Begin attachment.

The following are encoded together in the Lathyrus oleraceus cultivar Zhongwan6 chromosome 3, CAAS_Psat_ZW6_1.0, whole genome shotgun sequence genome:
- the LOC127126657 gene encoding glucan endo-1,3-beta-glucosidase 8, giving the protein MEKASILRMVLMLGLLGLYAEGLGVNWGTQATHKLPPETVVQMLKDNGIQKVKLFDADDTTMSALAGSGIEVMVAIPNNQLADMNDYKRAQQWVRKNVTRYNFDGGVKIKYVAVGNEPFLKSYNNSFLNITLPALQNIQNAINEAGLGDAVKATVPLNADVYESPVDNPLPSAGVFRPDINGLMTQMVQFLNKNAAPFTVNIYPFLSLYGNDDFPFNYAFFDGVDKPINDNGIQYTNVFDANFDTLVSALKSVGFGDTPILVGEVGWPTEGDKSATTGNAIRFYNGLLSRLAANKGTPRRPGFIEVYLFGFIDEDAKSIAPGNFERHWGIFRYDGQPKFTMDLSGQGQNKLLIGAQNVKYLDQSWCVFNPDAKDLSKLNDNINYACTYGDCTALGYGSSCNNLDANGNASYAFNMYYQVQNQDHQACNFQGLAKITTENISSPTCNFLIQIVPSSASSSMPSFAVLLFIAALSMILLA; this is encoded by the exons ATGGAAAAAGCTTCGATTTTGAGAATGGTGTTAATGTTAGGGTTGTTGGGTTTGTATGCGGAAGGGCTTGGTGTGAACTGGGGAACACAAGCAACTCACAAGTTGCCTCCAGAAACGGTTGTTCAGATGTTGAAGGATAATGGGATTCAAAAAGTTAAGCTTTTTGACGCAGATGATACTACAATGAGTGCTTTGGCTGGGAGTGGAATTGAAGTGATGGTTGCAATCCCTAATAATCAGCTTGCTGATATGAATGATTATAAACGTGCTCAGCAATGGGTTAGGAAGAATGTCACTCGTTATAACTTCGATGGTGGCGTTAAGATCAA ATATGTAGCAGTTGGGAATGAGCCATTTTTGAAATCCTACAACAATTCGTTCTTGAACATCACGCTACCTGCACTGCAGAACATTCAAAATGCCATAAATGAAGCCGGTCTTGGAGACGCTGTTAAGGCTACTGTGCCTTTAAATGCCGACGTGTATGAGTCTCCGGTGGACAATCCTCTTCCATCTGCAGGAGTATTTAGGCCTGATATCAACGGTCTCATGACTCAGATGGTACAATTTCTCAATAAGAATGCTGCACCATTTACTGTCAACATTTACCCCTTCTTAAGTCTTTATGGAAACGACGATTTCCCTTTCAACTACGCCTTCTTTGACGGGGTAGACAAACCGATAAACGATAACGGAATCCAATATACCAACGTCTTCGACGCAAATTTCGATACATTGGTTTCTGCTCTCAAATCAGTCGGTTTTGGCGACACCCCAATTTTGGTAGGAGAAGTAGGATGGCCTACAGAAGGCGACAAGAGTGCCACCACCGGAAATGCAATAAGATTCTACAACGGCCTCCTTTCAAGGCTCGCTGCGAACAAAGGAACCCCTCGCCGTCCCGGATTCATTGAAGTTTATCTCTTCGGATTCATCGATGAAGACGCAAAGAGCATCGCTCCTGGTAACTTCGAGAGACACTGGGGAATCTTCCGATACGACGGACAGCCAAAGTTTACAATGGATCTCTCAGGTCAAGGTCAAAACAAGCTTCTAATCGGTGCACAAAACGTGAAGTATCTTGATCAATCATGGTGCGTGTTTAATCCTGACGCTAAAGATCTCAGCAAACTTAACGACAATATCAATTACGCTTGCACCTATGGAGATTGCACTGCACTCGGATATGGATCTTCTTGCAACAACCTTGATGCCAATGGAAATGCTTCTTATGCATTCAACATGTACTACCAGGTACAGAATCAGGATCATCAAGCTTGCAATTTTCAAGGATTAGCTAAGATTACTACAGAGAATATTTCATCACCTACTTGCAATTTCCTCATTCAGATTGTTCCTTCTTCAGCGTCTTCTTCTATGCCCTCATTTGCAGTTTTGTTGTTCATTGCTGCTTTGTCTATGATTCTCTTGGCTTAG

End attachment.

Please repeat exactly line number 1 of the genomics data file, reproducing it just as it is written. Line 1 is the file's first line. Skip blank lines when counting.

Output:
The following are encoded together in the Lathyrus oleraceus cultivar Zhongwan6 chromosome 3, CAAS_Psat_ZW6_1.0, whole genome shotgun sequence genome: